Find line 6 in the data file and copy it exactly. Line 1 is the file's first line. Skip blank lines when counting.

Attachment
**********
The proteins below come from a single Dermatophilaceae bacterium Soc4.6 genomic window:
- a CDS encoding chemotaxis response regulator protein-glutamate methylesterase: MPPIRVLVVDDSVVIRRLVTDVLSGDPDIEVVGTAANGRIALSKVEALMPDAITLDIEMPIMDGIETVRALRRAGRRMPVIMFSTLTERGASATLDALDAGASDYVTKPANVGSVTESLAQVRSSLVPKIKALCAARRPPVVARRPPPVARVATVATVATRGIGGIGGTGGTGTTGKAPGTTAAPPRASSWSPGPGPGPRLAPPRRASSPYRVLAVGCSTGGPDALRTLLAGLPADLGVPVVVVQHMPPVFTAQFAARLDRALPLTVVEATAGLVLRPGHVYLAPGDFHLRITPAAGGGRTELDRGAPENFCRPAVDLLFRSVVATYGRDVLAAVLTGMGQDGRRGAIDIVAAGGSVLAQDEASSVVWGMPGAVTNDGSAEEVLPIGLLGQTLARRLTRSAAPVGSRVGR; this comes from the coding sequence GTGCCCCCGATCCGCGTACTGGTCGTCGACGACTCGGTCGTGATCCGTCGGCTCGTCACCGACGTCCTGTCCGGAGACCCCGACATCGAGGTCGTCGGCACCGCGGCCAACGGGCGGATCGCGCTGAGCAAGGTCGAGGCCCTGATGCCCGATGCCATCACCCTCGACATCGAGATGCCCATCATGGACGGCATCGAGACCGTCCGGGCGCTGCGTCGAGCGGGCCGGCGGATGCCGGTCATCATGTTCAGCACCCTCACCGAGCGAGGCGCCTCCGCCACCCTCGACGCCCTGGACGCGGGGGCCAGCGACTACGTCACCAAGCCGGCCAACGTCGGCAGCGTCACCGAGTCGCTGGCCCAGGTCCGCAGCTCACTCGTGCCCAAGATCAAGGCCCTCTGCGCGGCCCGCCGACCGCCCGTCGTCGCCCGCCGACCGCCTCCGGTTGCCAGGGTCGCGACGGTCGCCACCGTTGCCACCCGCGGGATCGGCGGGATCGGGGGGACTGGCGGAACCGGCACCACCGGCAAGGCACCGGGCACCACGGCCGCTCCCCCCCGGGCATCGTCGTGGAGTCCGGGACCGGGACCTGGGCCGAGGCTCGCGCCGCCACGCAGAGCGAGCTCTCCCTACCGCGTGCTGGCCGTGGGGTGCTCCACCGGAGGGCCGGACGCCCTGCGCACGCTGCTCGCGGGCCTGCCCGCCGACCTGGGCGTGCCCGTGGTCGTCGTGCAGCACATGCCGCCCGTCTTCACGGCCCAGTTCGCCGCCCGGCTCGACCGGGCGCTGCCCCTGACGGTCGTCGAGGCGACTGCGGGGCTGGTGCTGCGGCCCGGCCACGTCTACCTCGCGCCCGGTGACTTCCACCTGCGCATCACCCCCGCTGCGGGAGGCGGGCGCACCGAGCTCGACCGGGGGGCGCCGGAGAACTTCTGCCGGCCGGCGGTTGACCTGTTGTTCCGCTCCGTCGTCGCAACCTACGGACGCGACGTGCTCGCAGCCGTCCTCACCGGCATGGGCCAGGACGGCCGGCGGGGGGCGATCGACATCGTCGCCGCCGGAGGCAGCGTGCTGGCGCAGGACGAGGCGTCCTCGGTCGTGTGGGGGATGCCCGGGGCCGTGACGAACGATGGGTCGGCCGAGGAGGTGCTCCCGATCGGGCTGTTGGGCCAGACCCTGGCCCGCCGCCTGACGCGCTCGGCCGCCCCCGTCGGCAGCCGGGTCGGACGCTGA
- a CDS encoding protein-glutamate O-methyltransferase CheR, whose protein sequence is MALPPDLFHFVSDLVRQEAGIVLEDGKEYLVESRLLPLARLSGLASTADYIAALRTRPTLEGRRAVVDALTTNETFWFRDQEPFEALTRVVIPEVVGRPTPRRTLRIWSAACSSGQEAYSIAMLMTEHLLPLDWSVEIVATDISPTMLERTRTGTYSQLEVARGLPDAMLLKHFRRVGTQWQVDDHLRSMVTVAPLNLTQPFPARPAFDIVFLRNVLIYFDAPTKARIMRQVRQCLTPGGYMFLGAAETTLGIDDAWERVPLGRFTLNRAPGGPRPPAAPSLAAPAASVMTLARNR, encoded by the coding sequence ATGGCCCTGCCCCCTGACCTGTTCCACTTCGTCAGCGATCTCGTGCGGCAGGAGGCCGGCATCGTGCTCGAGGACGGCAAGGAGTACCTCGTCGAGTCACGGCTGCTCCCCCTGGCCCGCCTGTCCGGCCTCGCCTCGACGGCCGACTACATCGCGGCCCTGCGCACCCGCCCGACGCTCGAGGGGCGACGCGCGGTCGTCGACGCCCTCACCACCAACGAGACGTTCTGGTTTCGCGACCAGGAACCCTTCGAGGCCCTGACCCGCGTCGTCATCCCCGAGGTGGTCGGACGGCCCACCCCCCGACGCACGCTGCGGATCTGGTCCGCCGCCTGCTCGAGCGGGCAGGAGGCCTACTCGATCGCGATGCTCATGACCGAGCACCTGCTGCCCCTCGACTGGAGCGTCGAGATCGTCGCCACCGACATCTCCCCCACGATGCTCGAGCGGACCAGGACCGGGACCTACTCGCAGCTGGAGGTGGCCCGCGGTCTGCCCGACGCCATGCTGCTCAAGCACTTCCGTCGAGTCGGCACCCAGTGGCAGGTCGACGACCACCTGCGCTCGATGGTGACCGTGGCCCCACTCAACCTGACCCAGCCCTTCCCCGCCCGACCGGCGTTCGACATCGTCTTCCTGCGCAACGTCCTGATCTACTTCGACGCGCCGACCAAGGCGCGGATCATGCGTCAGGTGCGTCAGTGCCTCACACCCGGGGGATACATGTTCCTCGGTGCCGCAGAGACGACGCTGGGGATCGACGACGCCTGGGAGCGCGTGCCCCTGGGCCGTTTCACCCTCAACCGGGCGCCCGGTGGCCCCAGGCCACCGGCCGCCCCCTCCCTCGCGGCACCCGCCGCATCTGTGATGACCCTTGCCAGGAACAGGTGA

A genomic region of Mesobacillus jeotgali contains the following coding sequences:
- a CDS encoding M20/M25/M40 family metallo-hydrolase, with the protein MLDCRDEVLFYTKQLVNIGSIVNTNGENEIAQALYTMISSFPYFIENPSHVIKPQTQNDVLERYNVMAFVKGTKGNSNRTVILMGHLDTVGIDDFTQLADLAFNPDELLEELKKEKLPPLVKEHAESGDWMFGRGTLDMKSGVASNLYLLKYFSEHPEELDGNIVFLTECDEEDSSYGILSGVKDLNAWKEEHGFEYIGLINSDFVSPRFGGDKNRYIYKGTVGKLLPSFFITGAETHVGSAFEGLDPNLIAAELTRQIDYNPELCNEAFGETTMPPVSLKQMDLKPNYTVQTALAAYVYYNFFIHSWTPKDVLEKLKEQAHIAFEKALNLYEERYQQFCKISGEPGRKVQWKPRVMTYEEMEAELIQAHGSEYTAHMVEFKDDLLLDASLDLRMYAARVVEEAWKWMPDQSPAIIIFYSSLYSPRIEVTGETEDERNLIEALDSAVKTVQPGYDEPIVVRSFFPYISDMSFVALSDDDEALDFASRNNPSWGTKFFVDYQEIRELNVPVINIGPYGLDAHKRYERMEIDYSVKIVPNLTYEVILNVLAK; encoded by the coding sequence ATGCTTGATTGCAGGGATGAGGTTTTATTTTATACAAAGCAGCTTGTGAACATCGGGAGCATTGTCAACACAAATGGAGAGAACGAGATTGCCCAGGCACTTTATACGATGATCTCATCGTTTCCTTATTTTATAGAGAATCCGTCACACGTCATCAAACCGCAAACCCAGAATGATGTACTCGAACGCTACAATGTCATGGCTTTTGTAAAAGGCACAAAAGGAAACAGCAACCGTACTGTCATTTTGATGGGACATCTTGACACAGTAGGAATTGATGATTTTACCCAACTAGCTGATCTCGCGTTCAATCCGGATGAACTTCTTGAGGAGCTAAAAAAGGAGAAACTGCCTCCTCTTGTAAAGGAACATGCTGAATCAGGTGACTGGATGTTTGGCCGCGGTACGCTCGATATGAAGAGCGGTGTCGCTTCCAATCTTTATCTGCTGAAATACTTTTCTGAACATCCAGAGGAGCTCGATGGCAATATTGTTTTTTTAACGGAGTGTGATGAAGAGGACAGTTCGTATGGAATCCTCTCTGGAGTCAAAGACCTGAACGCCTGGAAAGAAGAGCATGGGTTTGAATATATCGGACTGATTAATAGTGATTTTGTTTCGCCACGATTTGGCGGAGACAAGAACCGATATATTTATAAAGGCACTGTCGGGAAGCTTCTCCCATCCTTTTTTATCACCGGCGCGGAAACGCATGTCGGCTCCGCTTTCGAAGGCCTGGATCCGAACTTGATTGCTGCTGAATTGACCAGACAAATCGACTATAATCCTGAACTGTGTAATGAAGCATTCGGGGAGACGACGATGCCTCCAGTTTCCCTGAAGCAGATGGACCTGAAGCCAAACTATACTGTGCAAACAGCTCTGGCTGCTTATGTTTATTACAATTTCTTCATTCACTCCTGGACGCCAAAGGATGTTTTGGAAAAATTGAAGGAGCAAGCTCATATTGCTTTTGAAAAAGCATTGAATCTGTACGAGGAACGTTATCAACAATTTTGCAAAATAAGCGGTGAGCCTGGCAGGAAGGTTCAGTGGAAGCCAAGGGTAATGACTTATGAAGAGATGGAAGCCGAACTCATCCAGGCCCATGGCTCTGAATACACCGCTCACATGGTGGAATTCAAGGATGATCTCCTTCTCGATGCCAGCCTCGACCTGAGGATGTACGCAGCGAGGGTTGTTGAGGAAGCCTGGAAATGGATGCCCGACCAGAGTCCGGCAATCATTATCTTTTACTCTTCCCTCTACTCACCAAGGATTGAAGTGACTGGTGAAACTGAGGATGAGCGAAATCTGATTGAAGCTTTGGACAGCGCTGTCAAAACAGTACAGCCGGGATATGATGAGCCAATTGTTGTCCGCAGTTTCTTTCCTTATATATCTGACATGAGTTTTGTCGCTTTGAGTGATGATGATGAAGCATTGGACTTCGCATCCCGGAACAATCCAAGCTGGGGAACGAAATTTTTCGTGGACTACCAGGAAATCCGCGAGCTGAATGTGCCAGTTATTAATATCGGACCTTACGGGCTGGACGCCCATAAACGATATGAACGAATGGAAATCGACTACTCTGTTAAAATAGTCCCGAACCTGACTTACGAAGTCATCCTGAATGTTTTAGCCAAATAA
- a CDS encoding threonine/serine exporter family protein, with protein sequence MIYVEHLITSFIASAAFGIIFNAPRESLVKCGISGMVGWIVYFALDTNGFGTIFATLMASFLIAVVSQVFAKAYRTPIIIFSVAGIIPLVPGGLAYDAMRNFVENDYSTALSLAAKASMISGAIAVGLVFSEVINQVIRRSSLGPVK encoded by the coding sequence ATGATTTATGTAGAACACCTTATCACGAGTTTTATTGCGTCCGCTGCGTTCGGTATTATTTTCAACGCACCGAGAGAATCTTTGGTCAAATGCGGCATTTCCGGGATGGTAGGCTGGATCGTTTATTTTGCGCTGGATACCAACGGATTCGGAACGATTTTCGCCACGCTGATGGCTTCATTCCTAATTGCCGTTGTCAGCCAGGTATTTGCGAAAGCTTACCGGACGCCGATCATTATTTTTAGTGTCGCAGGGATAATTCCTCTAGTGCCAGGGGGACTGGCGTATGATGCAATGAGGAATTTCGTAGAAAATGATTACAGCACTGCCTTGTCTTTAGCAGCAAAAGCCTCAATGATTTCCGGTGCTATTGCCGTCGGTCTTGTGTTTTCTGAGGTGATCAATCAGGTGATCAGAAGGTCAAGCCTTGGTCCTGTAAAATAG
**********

- a CDS encoding threonine/serine exporter family protein, with protein sequence MIYVEHLITSFIASAAFGIIFNAPRESLVKCGISGMVGWIVYFALDTNGFGTIFATLMASFLIAVVSQVFAKAYRTPIIIFSVAGIIPLVPGGLAYDAMRNFVENDYSTALSLAAKASMISGAIAVGLVFSEVINQVIRRSSLGPVK encoded by the coding sequence ATGATTTATGTAGAACACCTTATCACGAGTTTTATTGCGTCCGCTGCGTTCGGTATTATTTTCAACGCACCGAGAGAATCTTTGGTCAAATGCGGCATTTCCGGGATGGTAGGCTGGATCGTTTATTTTGCGCTGGATACCAACGGATTCGGAACGATTTTCGCCACGCTGATGGCTTCATTCCTAATTGCCGTTGTCAGCCAGGTATTTGCGAAAGCTTACCGGACGCCGATCATTATTTTTAGTGTCGCAGGGATAATTCCTCTAGTGCCAGGGGGACTGGCGTATGATGCAATGAGGAATTTCGTAGAAAATGATTACAGCACTGCCTTGTCTTTAGCAGCAAAAGCCTCAATGATTTCCGGTGCTATTGCCGTCGGTCTTGTGTTTTCTGAGGTGATCAATCAGGTGATCAGAAGGTCAAGCCTTGGTCCTGTAAAATAG